Traders work on the floor of the New York Stock Exchange June 22, 2015. REUTERS/Brendan McDermid
One of the world’s most talented investors was a guy named Sir John Templeton.
Templeton was always a contrarian – launching an international investment business in 1947 – when NOBODY in the U.S. was investing overseas. He famously said:
“Bull markets are born on pessimism, grown on skepticism, mature on optimism and die on euphoria. The time of maximum pessimism is the best time to buy, and the time of maximum optimism is the best time to sell.”
In my 20 years of active trading, I’ve discovered the benefits of being a contrarian.
So, when I see that a commodity like crude oil trading 65% below its all-time highs and near historic lows, I begin to search for the best way to take advantage of the opportunity.
One of my favorite income trading strategies is called a “poor man’s covered call.”
A poor man’s covered call is similar to a traditional covered call strategy, with one exception in the mechanics. Rather than buying 100 or more shares of stock, you simply buy an in-the-money LEAPS call and sells a near-term out-of-the-money call against it.
LEAPS – also known as Long-term Equity Anticipation Securities – are basically options contracts with an expiration date longer than one year. LEAPS are no different than short-term options, but the longer duration offered through a LEAPS contract gives you the opportunity for long-term exposure.
Other than reducing the capital required, the reason we purchase LEAPS is to minimize the extrinsic value and theta decay. Basically, a poor man’s covered call is viewed as a diagonal trade with a significantly longer duration.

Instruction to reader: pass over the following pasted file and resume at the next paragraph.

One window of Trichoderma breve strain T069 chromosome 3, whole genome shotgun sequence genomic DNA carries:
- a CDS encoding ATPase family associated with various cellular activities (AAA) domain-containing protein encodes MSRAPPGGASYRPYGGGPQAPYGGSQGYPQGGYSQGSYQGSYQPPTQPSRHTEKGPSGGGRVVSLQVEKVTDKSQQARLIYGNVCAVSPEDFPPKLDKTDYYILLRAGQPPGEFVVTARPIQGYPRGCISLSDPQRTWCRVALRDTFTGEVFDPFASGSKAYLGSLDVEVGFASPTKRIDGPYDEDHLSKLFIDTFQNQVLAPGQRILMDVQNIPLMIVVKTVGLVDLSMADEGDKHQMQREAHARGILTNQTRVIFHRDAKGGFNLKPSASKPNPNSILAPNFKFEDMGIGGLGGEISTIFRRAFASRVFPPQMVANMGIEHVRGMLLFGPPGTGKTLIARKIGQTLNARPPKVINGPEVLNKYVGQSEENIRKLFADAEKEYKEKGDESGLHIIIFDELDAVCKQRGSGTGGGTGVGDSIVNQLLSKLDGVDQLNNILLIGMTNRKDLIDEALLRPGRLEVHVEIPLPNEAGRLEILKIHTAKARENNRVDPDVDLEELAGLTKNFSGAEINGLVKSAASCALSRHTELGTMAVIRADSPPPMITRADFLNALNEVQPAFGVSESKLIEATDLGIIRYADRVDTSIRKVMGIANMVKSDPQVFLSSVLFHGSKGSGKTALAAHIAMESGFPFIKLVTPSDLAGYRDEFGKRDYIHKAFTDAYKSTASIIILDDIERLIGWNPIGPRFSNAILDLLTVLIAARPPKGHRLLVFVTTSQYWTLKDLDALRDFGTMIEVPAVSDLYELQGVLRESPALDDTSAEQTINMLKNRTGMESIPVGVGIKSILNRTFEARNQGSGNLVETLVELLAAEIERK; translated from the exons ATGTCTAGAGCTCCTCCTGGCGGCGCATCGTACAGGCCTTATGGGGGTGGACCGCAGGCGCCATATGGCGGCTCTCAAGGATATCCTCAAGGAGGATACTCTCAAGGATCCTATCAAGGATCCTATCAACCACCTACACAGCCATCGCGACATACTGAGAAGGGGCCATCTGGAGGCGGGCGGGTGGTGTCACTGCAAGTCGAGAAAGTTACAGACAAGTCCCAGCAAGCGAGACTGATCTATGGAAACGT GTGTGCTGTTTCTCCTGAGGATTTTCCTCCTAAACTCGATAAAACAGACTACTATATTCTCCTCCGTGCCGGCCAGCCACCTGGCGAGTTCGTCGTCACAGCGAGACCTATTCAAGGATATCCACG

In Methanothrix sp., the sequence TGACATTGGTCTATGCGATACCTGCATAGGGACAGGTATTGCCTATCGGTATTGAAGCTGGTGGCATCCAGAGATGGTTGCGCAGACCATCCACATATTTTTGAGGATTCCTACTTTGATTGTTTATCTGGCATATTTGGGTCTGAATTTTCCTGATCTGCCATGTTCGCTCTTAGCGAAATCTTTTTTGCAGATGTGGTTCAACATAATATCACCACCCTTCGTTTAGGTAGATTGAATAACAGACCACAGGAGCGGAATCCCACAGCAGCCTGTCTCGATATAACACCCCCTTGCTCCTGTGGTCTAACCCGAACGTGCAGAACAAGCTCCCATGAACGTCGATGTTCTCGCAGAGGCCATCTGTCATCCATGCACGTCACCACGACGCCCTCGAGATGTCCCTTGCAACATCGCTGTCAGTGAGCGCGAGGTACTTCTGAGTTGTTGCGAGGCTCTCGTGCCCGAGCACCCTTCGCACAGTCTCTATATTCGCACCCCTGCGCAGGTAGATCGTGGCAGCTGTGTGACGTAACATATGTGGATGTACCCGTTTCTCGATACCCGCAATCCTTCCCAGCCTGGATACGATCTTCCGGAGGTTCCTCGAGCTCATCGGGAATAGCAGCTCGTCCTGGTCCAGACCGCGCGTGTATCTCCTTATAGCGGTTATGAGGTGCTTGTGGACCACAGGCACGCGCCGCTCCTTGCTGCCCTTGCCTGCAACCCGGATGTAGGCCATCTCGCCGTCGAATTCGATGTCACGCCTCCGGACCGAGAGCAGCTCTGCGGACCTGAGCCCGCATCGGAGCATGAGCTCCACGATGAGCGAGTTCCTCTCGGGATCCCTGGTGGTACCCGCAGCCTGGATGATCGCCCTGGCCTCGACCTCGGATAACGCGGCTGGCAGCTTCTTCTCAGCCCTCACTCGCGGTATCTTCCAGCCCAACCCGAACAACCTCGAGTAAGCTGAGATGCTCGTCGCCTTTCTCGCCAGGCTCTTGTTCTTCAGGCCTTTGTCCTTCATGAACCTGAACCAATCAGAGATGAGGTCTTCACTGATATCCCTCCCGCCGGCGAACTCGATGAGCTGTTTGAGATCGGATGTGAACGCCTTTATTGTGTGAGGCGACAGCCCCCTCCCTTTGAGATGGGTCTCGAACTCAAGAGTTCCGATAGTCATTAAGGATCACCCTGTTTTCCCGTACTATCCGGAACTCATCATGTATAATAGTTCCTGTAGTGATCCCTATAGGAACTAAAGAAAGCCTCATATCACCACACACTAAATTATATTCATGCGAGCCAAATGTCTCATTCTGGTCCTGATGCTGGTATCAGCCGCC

First of all, I always start – just like when I use a traditional covered call strategy – by choosing a stock or ETF that I am comfortable owning for the long term. This is a crucial first step.
Take for instance the United States Oil Fund (USO).
The ETF exemplifies the typical scenario that I look for when using a poor man’s covered call strategy.
The next step is to choose an appropriate LEAPS contract to replace buying 100 shares of USO.
If you were to buy USO shares at $10.21 per share, your capital requirement would be a minimum of $1,021 plus commissions ($10.21 times 100 shares).
If we look at USO’s option chain, we will quickly notice that the expiration cycle with the longest duration is the January 2020 cycle, which has roughly 837 days left until expiration.
With the stock trading at $10.21, I prefer to buy a contract that is in the money at least 10%, if not more. Let’s use the $8 strike for our example.
Oil and Long Term
Yes, I’m talking about oil. It’s currently trading at around $49 a barrel. That’s down from all-time highs around $142.
Contrarians often look like dummies in the beginning. But with oil, it’s about the long term. As an investor, what I don’t want to risk is potentially losing out on an opportunity to invest in a crucial resource at an 65% discount just to avoid the possibility of looking foolish. As an investor, I couldn’t care less about the opinions of others. I simply focus on my own research and attempt to take calculated risks that will put me in the best position to succeed.
You can buy one options contract, which is equivalent to 100 shares of USO, for roughly $3.10, if not cheaper. Remember, always use a limit order – never buy at the ask price, which in this case is $3.25.
If you buy the $8 strike for $3.10 we are out $310, rather than the $1,021 you would spend for 100 shares of USO. That’s a savings on capital required of 69.6%. Now you have the ability to use the capital saved ($711) to invest in other ways.
The next step is to sell an out-of-the-money call against our LEAPS contract.
It seems as though the only call strike worth selling in USO is the December 10.5 strike with 74 days left until expiration. If you chose a stock with a slightly higher price you could go out two, three, four or more strikes away from the current price of the stock. For this example, I want to use a very conservative example so you understand the basic risk/reward.
So, let’s say we decide to sell the 10.5 strike for $0.38, or $38, against our LEAPS contract.
The total outlay or risk now stands at $272 ($310 LEAPS contract minus $38 call). At first, the premium seems small, but on a percentage basis selling the 10.5 call premium for $38 delivers a return on capital of 12.2% over 74 days. Of course, your upside is limited to $10.50 with this trade.
But hey, is it so bad to lose out on some potential upside to make a 12.2% gain over 74 days